Cooler Master MasterBox Q500L ATX Mini-Tower Review

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Benchmark Results and Conclusion

We tested the Cooler Master MasterBox Q500L with our Intel Core i9-7900X test platform. For comparison, we brought in the Riotoro Morpheus GPX-100, the NZXT H500i, and the Corsair Crystal Series 280X RGB to give you a solid idea of where this case stacks up against competitors with similar sizes and feature sets.

Coming in at 64 degrees Celsius over ambient temperature under load, the thermal performance of the Cooler Master MasterCase Q500L lagged behind all the other cases we used for comparison purposes. But again, all these competing systems cost much more, with only the H500i slipping just under the $100 mark.

GPU temperatures, without the benefit of an intake fan, fared much worse than processor temps. The lack of airflow in this chassis as shipped had an overall negative impact on its ability to remove the heat generated by our system components. The lackluster thermal performance of the MasterCase Q500L is a direct result of the lack of an intake fan. We validated these findings by relocating the exhaust fan in the rear of the chassis to the front panel under the PSU to see if it would have any impact on cooling performance. This resulted in a 5-percent drop in CPU temps and GPU temps 8 percent lower than stock configuration. The case's acoustic profile remained unchanged by fan placement.

When it comes to noise levels, we recorded sound level readings with two off-the-shelf dB meters from two different angles. The single 120mm exhaust fan was almost inaudible at idle. Under load, sound output increased to 30.8dBA. The acoustic performance of the MasterCase Q500L bested all the other cases we used for comparison purposes, aided in this case by its single installed fan.

Cooling efficiency and noise levels are both ways to measure performance. Determining acoustic efficiency, also referred to as cooling-to-noise ratio, is a matter of averaging all five of our tests to determine a base value. Obviously this value is affected when the end user adds one or more intake fans to the system build, adding to the overall cost of the case. But even though the added fan (or fans) will enhance cooling performance, that would introduce more system noise, negatively impacting its acoustic-efficiency rating.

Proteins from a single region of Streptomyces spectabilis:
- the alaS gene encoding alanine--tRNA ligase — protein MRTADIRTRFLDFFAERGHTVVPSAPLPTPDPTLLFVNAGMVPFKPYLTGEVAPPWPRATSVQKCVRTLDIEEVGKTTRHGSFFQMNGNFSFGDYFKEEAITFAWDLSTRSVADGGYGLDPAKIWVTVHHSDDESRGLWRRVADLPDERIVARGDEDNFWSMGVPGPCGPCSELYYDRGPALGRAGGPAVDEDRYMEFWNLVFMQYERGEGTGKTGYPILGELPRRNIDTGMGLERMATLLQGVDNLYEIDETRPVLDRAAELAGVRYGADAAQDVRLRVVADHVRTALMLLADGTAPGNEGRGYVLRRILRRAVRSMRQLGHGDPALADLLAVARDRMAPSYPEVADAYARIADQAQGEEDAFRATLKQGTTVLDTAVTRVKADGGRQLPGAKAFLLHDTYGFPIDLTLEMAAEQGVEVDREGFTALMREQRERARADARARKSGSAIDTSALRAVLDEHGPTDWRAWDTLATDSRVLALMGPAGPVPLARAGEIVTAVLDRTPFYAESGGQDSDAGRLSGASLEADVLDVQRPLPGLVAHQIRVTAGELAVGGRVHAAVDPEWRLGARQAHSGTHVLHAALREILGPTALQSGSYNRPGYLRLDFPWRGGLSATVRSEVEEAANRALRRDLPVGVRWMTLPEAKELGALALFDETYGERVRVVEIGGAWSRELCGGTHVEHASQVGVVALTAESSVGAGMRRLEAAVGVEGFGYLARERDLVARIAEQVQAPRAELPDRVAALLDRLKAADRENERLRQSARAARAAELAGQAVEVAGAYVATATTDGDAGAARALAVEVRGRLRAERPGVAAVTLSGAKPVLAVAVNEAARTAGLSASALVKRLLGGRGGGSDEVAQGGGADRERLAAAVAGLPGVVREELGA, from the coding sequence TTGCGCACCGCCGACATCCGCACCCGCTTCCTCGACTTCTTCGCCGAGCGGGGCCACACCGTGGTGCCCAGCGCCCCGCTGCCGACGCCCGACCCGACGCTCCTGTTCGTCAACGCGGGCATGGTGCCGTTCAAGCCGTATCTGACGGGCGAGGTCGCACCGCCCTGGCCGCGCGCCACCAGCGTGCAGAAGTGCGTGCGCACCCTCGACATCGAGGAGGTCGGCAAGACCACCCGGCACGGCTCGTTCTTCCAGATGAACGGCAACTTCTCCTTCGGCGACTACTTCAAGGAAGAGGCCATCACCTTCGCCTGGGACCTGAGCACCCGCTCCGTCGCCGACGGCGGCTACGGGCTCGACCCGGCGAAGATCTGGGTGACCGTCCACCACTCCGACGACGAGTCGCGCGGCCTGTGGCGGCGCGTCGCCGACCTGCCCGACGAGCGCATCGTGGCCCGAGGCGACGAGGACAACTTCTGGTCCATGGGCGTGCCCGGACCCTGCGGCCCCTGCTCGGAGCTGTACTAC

Bottom Line

The Cooler Master MasterBox Q500L is significantly smaller than all the cases we tested against. Try as we might, we couldn't find a chassis of the same size without dipping into the mini-ITX category. So if desktop real estate is a deciding factor, the Q500L should be at the top of your short list. The same goes for price. At $60 (£46.46), this is the lowest-price chassis of the group by far, leaving room in your budget for an intake fan (or two). The ability to place the chassis in an upright or horizontal position and reconfigure the I/O panel to match adds to the overall versatility and value, making the Q500L easy to recommend for those who are short on space and budget.

Image Credits: Tom's Hardware

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